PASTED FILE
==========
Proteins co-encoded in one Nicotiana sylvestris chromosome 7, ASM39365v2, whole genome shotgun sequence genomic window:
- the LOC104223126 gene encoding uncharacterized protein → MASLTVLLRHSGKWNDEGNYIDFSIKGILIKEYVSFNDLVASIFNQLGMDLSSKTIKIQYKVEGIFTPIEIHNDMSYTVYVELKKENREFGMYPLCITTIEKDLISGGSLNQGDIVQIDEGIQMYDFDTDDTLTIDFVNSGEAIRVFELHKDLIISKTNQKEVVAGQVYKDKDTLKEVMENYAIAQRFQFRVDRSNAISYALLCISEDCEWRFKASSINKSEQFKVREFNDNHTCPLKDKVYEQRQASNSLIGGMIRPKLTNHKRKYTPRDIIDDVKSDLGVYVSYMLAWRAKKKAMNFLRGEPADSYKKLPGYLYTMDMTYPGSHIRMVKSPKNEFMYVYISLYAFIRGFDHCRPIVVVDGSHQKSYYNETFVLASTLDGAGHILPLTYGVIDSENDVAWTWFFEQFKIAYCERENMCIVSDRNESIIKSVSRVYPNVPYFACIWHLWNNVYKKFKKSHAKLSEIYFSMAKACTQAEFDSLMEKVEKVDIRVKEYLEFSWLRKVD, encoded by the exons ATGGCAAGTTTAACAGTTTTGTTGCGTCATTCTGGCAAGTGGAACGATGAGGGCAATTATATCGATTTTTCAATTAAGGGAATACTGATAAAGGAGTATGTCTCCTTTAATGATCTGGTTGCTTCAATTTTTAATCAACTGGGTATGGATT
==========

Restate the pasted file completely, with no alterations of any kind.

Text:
Proteins co-encoded in one Nicotiana sylvestris chromosome 7, ASM39365v2, whole genome shotgun sequence genomic window:
- the LOC104223126 gene encoding uncharacterized protein → MASLTVLLRHSGKWNDEGNYIDFSIKGILIKEYVSFNDLVASIFNQLGMDLSSKTIKIQYKVEGIFTPIEIHNDMSYTVYVELKKENREFGMYPLCITTIEKDLISGGSLNQGDIVQIDEGIQMYDFDTDDTLTIDFVNSGEAIRVFELHKDLIISKTNQKEVVAGQVYKDKDTLKEVMENYAIAQRFQFRVDRSNAISYALLCISEDCEWRFKASSINKSEQFKVREFNDNHTCPLKDKVYEQRQASNSLIGGMIRPKLTNHKRKYTPRDIIDDVKSDLGVYVSYMLAWRAKKKAMNFLRGEPADSYKKLPGYLYTMDMTYPGSHIRMVKSPKNEFMYVYISLYAFIRGFDHCRPIVVVDGSHQKSYYNETFVLASTLDGAGHILPLTYGVIDSENDVAWTWFFEQFKIAYCERENMCIVSDRNESIIKSVSRVYPNVPYFACIWHLWNNVYKKFKKSHAKLSEIYFSMAKACTQAEFDSLMEKVEKVDIRVKEYLEFSWLRKVD, encoded by the exons ATGGCAAGTTTAACAGTTTTGTTGCGTCATTCTGGCAAGTGGAACGATGAGGGCAATTATATCGATTTTTCAATTAAGGGAATACTGATAAAGGAGTATGTCTCCTTTAATGATCTGGTTGCTTCAATTTTTAATCAACTGGGTATGGATT